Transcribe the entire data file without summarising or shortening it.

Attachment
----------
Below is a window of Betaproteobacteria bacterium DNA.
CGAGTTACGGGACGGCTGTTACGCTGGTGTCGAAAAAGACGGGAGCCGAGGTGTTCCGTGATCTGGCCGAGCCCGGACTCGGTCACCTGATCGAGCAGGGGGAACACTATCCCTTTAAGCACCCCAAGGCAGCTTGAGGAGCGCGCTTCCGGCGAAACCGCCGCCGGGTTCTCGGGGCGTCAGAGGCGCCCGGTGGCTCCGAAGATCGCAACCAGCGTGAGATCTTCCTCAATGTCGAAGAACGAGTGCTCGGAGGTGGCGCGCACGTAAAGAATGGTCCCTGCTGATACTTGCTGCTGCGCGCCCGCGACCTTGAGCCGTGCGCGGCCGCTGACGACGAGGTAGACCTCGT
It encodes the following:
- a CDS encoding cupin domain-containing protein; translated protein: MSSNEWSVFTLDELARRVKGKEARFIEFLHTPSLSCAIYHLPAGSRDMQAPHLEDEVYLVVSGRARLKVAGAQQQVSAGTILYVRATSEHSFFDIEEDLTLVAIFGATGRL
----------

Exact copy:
Below is a window of Betaproteobacteria bacterium DNA.
CGAGTTACGGGACGGCTGTTACGCTGGTGTCGAAAAAGACGGGAGCCGAGGTGTTCCGTGATCTGGCCGAGCCCGGACTCGGTCACCTGATCGAGCAGGGGGAACACTATCCCTTTAAGCACCCCAAGGCAGCTTGAGGAGCGCGCTTCCGGCGAAACCGCCGCCGGGTTCTCGGGGCGTCAGAGGCGCCCGGTGGCTCCGAAGATCGCAACCAGCGTGAGATCTTCCTCAATGTCGAAGAACGAGTGCTCGGAGGTGGCGCGCACGTAAAGAATGGTCCCTGCTGATACTTGCTGCTGCGCGCCCGCGACCTTGAGCCGTGCGCGGCCGCTGACGACGAGGTAGACCTCGT
It encodes the following:
- a CDS encoding cupin domain-containing protein; translated protein: MSSNEWSVFTLDELARRVKGKEARFIEFLHTPSLSCAIYHLPAGSRDMQAPHLEDEVYLVVSGRARLKVAGAQQQVSAGTILYVRATSEHSFFDIEEDLTLVAIFGATGRL